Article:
Her own quiet excitement, enthusiasm, deep commitment, was like a big gong within me. It was a real I want to join the Peace Corps moment, like I’d had at age twenty. It all came rushing back to me, the desire to be more, do more, to try and make a bigger difference in the world.

On my drive home from the performance, a reality check settled in. I’ve come to understand that I am not an extraverted do-er. I had a tough time in the Peace Corps, truth be told. My introverted side took over in a major way and, if I can be honest here, I didn’t do anything noble in the least. My greatest achievement was sticking out my two years and letting the host nationals observe on a daily basis that white, privileged Americans could be bumbling and stupid, make mistakes right and left, and not have any more answers than they did. Outside my teaching hours (English to high school students) I took comfort in writing, being alone. I spent hours journaling, reading, vicariously immersed in someone else’s misadventures, processing and chronicling my thoughts and feelings.

But there’s room in the world for both, right? The world needs the do-ers, the performing artists, activists, leaders and such. But it needs its observers, processors and scribes. Those who can help spread the word and offer support, financial or otherwise.


Which is what brings me to my 2017 New Year’s resolution. I hereby announce the creation of Classical Girl Giving. I am still in the process of figuring out precisely what this entails, but my thought is to offer a quarterly donation to foundations, companies, choreographers or organizations in order to help support worthy ballet-based [or influenced] dance projects. The inaugural recipient of the Classical Girl Giving project is, no surprise, Diablo Ballet, supporting their PEEK Extension program.

Beyond that? Yikes. I’m a little intimidated. Giving, as it turns out, is harder than just writing a check and handing it over. But the list starts this month, below, and will be added to, quarterly. Hopefully for a long time to come!

Currently Classical Girl Giving favors California and the San Francisco Bay Area, but if you want to recommend a worthy foundation based elsewhere, please do. Are you a choreographer, artistic director, an arts nonprofit administrator who has a candidate to suggest? I’d LOVE your help. You can either contact me privately or leave a message below in “comments.”

2016 Recipients

  • Diablo Ballet/PEEK Extension Program

2017 Recipients

  • Robert Dekkers, artistic director/Post:ballet
  • East Bay Fund for Artists/The McPherson Fund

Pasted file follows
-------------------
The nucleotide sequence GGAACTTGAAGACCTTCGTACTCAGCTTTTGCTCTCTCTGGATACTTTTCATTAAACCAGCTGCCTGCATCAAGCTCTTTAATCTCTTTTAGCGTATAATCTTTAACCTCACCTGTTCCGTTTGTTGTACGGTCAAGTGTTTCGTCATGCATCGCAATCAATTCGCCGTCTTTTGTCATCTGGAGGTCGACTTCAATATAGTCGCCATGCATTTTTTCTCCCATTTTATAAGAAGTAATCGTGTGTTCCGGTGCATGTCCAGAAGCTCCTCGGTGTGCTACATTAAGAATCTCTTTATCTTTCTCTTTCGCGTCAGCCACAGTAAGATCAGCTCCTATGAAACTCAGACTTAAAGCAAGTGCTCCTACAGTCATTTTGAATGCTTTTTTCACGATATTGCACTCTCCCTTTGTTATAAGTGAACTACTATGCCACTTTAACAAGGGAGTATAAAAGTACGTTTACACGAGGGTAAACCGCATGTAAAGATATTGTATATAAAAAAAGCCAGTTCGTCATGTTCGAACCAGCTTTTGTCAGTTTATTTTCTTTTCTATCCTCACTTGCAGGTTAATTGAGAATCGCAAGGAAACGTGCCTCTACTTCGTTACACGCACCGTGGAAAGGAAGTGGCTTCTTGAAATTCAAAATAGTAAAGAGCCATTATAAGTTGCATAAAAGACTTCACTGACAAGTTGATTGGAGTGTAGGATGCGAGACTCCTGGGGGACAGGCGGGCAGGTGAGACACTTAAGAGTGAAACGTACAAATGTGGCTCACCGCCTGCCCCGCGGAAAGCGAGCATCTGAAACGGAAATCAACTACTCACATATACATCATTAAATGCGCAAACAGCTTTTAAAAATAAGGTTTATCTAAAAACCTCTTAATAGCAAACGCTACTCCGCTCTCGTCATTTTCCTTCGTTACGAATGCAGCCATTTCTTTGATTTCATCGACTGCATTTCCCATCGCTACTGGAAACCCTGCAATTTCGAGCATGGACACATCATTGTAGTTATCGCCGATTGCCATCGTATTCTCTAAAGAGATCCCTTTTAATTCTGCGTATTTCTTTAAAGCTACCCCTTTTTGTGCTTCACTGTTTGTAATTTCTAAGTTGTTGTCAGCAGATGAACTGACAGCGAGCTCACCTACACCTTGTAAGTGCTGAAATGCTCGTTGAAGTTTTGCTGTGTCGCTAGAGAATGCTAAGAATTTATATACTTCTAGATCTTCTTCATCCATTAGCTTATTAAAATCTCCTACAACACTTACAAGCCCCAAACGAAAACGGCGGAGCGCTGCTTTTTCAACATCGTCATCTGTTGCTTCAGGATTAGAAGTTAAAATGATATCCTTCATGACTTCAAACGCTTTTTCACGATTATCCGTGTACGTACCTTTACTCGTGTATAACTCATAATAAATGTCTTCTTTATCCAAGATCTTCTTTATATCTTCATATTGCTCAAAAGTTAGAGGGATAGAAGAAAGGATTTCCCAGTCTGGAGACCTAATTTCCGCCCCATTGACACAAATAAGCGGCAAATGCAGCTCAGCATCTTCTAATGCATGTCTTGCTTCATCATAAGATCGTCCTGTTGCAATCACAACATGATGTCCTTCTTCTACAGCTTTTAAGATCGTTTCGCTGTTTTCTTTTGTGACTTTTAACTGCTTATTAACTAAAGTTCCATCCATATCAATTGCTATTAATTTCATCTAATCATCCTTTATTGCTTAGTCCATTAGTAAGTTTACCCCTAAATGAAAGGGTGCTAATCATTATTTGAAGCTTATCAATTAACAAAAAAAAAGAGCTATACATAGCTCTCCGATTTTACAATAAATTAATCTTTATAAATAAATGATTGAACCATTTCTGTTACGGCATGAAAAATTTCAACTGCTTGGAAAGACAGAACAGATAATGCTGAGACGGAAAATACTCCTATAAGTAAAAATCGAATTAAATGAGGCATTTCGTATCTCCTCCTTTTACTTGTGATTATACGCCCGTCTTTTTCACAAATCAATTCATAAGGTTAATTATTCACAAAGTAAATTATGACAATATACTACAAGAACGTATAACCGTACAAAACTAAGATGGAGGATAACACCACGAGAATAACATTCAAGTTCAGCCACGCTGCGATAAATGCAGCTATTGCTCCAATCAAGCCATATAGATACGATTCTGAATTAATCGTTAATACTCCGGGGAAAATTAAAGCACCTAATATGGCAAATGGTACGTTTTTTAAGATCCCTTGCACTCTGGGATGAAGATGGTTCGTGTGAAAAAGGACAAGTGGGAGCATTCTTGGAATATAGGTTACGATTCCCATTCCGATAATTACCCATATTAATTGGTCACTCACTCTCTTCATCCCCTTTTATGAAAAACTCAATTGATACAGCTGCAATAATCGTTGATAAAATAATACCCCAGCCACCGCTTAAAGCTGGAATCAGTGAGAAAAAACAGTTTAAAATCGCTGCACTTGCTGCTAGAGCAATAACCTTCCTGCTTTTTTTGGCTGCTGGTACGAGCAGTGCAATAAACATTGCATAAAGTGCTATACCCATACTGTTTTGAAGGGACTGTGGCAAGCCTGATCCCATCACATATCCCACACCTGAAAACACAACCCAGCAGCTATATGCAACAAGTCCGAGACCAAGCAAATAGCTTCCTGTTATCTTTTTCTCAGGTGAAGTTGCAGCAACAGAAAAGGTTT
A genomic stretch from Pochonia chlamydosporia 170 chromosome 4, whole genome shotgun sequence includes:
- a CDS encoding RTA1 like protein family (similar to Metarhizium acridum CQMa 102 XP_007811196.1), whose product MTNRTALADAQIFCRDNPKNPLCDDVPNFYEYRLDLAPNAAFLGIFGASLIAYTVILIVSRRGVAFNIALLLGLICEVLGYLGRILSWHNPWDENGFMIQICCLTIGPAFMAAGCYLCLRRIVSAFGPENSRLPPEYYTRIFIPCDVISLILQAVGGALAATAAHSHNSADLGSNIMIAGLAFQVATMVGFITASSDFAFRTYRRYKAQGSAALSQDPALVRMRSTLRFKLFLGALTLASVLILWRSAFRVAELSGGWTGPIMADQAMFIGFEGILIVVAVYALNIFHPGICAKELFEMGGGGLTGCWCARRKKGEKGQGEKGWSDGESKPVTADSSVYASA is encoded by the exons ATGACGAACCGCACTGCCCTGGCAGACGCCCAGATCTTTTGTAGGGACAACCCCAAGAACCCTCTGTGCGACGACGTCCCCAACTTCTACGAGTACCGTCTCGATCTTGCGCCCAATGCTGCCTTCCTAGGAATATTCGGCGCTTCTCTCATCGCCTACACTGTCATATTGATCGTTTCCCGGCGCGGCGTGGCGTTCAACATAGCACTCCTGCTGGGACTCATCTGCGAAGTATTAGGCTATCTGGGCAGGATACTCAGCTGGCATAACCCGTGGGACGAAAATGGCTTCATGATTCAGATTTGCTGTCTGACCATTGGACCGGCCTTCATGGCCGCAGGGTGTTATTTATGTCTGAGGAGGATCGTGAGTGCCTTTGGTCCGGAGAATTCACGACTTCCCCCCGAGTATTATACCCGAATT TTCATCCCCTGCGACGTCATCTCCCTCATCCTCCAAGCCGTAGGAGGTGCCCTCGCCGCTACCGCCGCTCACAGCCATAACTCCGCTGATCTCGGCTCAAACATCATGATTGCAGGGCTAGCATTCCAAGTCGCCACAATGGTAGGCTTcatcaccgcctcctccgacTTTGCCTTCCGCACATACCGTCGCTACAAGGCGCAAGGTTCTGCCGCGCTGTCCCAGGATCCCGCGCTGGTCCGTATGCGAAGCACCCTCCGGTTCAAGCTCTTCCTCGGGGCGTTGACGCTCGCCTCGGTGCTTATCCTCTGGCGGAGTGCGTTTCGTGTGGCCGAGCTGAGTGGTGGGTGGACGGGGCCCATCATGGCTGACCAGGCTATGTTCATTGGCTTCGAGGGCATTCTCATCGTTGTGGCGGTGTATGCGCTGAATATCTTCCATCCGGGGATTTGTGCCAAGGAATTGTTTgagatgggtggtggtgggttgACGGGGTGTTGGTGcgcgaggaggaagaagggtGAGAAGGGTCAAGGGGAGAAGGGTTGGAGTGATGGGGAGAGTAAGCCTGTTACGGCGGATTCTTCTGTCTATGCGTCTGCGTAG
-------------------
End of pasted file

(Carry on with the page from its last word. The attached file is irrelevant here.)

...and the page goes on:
• Marika Brussel, choreographer/”From Shadows: a ballet on homelessness”
  • Amy Seiwert’s Imagery/SKETCH Series

2018 Recipients

  • Dancers’ Group/General Fund
  • Miranda Silveira, “Spreading the Love of Dance in the Galapagos” Project
  • Alyce Finwall, Moving Arts Foundation and Artist in Residence Program
  • Leigh Purtill Ballet Company, “Brave Trails Youth Leadership Camp” fund

2018 Recipients

  • Mark Foehringer Dance Project, “Like an Ox on the Roof” and outreach program

For future additions to this list, click on the “Giving” tab above or GO HERE.

11 thoughts on “New to 2017: Classical Girl Giving”

  1. Congratulations Classical Girl! I am proud to know you in this new endeavor! I too have had such a revelation. Only mine came when my oldest was about to graduate from Marine Corps boot camp. I’ve never had much in the way of finances and it was paramount that I attend this so very important event. I scoured online for any kind of assistance and finally found one in the form of the Marine Graduation Foundation. An organization run by a former marine drill sergeant who has taken it upon himself to some how provide as much financial assistance to as many parents of marine graduates out there. Everything the foundation receives is from those that just want to give. And so, after having been a recipient of a modest financial assistance, I decided I too, would just start giving. Whatever I can whenever I could. In all honesty I’m not super consistent but I do try. Thank you Classical Girl!

    Giving….it does a body good!

    • Donna, I just loved reading your reply! I find it so thrilling to hear stories about individuals who took it upon themselves to create and run a giving program that is intensely individualistic and has great meaning to them. Dang – it’s starting to sound like artists and their art work. How cool is THAT? And everyone who gives even a little, is taking some part in that unique blend of civic giving-meets-arts/creation. Ugh, that probably didn’t translate, but, in my mind, how thrilling that we can create this beautiful image of how we’d like the world to be, and hand over a few dollars a month to make it happen, in our own little way.